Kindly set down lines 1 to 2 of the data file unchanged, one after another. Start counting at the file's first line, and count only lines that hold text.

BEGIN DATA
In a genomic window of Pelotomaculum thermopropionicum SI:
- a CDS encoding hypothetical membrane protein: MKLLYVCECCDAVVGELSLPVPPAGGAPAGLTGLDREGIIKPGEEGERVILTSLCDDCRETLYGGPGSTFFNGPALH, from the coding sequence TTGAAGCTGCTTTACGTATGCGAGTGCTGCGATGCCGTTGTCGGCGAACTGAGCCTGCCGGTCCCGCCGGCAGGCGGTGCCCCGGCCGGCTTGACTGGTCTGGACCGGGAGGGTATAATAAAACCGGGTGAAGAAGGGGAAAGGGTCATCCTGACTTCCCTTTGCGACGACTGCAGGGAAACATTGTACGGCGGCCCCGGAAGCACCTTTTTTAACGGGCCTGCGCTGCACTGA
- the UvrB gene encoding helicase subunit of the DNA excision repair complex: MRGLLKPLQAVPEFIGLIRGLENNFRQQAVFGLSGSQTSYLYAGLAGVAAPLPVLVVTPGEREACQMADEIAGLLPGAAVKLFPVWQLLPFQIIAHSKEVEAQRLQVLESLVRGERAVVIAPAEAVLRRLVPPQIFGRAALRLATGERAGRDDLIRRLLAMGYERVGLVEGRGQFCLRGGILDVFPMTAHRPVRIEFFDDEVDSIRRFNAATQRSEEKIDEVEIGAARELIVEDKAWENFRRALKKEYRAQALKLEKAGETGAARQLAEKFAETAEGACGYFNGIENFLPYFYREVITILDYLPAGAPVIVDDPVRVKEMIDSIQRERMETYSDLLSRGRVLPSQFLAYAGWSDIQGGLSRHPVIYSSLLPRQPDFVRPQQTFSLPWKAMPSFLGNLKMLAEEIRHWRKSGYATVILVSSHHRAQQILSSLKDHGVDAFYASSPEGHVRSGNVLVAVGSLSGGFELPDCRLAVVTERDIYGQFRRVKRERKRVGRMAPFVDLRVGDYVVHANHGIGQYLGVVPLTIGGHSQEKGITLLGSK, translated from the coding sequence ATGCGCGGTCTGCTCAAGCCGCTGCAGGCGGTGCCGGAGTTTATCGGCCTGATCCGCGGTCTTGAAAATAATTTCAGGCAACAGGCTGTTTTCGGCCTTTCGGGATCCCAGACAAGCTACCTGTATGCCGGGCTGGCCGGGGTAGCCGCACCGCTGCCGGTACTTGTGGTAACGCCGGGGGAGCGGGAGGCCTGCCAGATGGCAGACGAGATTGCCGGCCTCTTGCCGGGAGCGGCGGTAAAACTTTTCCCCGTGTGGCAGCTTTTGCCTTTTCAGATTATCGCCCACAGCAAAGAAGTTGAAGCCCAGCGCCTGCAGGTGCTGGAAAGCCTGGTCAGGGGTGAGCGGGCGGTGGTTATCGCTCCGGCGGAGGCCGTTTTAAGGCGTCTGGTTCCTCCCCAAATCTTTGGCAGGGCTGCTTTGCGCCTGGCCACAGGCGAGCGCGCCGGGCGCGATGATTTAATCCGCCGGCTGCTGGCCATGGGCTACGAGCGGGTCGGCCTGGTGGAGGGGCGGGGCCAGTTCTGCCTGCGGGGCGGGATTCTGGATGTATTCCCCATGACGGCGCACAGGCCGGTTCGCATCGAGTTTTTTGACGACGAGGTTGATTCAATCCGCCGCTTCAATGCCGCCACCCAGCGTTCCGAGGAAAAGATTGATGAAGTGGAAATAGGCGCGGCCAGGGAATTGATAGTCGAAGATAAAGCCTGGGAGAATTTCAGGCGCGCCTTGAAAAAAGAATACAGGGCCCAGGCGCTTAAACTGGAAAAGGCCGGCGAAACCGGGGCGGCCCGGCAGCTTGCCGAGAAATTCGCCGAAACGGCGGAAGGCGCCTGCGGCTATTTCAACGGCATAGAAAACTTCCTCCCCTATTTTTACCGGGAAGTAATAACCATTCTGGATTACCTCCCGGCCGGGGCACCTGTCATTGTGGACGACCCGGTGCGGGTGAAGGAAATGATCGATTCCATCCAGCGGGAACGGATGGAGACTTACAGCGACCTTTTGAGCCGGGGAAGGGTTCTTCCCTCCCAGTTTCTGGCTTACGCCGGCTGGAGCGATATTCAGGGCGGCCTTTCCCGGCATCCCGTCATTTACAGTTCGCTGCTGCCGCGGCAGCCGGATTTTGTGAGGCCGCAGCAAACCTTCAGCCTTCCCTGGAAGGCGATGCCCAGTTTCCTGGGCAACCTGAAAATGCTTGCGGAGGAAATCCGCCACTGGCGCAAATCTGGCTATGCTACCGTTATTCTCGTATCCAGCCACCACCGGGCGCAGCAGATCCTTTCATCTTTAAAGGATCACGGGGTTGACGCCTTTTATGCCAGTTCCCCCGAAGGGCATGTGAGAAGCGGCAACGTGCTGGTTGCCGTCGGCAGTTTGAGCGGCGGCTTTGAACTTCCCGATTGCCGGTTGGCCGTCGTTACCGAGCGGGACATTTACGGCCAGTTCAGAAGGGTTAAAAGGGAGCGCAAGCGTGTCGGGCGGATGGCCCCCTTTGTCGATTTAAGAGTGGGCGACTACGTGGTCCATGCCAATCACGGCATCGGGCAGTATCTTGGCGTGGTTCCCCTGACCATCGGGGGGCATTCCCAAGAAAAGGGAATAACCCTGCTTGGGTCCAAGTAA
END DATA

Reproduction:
In a genomic window of Pelotomaculum thermopropionicum SI:
- a CDS encoding hypothetical membrane protein: MKLLYVCECCDAVVGELSLPVPPAGGAPAGLTGLDREGIIKPGEEGERVILTSLCDDCRETLYGGPGSTFFNGPALH, from the coding sequence TTGAAGCTGCTTTACGTATGCGAGTGCTGCGATGCCGTTGTCGGCGAACTGAGCCTGCCGGTCCCGCCGGCAGGCGGTGCCCCGGCCGGCTTGACTGGTCTGGACCGGGAGGGTATAATAAAACCGGGTGAAGAAGGGGAAAGGGTCATCCTGACTTCCCTTTGCGACGACTGCAGGGAAACATTGTACGGCGGCCCCGGAAGCACCTTTTTTAACGGGCCTGCGCTGCACTGA